Three and four-star hotels in Majorca slammed for ‘illegally’ doubling room capacities with extra beds and even sofas
- Unions say hotels on the holiday island are being ‘crafty’ by increasing capacity
- They say that it’s giving staff more to do, but with no corresponding pay rise
- The Balearic government has imposed bed capping limits on hotels
Hotels in Majorca have been accused of illegally putting extra beds in rooms to double accommodation and bypass official limits.
The UGT and CCOO unions in the Balearics say many three-star establishments are putting two extra beds in a double room, meaning four people can sleep there, rather than two.
And they claim that even four-star hotels in Majorca are being ‘crafty’ by also increasing capacity.
Hotels in Majorca, pictured, have been accused of illegally putting extra beds in rooms to double accommodation and bypass official limits
Rather than draw attention to themselves by dragging in extra beds, the unions say hotels are placing sofas in the rooms so these can be quickly used as beds.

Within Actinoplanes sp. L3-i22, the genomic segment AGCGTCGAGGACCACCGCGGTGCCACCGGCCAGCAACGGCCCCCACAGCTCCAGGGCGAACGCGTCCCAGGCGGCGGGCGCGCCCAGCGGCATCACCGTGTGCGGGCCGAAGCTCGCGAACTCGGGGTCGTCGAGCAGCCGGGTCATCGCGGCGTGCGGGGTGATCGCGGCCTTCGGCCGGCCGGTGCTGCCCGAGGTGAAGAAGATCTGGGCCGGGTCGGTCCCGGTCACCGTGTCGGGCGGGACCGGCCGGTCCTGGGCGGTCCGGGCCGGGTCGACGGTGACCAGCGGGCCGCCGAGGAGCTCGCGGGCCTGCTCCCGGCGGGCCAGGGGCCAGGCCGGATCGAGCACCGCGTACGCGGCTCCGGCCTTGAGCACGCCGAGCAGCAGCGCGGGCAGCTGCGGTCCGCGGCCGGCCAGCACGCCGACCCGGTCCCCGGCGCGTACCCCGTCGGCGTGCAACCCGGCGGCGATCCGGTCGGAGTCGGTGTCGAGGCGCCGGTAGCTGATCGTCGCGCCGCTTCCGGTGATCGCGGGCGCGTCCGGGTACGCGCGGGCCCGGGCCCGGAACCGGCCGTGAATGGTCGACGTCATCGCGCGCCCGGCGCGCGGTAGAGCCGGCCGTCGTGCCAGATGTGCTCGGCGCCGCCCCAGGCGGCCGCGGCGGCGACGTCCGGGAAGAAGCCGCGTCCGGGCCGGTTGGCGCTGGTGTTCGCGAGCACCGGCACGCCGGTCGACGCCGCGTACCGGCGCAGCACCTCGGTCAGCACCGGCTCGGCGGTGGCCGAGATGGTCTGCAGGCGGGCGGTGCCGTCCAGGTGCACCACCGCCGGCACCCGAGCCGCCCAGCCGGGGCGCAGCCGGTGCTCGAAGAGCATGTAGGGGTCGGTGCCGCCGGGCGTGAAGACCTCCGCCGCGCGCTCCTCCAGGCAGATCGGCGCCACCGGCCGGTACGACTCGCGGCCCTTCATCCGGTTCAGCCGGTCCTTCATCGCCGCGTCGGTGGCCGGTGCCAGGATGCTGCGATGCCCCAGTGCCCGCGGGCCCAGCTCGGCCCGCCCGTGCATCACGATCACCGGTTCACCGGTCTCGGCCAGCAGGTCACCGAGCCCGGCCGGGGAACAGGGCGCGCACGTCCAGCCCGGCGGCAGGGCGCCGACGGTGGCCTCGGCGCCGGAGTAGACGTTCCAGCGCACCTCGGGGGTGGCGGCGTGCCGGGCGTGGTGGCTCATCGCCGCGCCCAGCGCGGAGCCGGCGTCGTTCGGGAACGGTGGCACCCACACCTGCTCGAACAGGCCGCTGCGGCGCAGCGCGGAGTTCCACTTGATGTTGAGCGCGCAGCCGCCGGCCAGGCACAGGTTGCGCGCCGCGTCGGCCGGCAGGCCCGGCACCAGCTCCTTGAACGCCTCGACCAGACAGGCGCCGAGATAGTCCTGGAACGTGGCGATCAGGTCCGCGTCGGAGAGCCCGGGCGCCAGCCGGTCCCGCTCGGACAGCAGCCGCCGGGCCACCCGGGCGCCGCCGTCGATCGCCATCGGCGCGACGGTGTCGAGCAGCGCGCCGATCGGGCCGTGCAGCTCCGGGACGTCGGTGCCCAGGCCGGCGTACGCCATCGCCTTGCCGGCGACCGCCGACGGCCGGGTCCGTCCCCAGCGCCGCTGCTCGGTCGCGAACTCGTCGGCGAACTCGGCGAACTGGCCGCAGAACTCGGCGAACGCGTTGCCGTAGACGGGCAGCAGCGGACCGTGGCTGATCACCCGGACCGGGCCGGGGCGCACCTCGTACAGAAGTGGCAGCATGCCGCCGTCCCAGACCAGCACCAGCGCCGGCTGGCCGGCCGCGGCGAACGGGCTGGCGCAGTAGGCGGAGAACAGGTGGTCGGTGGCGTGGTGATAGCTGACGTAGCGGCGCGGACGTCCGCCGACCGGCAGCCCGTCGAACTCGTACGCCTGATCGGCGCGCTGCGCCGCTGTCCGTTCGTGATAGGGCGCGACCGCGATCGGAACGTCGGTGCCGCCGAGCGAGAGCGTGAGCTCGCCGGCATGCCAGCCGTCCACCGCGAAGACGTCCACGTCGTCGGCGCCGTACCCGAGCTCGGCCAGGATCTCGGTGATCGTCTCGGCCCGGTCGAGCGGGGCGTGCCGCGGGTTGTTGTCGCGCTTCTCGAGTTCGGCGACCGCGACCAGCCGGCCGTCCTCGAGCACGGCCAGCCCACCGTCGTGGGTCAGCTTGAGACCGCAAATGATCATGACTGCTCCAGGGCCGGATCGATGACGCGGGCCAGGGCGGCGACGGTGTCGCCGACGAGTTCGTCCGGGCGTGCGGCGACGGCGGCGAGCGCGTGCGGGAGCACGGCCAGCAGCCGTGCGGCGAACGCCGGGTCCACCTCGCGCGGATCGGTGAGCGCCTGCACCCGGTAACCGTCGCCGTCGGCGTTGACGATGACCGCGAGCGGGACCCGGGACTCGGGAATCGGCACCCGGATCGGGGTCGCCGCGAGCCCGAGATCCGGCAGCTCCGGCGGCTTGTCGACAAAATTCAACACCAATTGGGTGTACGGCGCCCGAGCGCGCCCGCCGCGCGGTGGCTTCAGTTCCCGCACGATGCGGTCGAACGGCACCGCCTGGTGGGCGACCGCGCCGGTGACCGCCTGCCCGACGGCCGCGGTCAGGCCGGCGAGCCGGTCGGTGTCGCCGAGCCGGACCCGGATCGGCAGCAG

The unions allege this is an illegal way of getting round the bed capping limits imposed by the Balearic Government.
They also say it is contributing to mass tourism and labour exploitation because it is giving staff extra work to do without the corresponding pay rise.
Tourism chiefs are now carrying out a major inspection campaign to clampdown on the practice.
At least 32 hotels were sanctioned in 2017.
The fines vary between 15,000 and 55,000 euros
The UGT and CCOO say putting more beds in rooms is the main cause of overworking and stress for already under-strain staff.
The UGT and CCOO unions in the Balearics say many three-star establishments are putting two extra beds in a double room. Pictured is a beach in the Majorcan resort town of Magaluf (stock image)
They point out that there is a growing trend for people to spend shorter holidays of five to six days rather than a fortnight so the turnover is quicker and there is more cleaning for chambermaids to do.
By law, hotels can only put in extra beds to accommodate children under 12 years of age or cots for children less than two years old.
The law says that having unauthorised beds and guests can present a security risk in an emergency.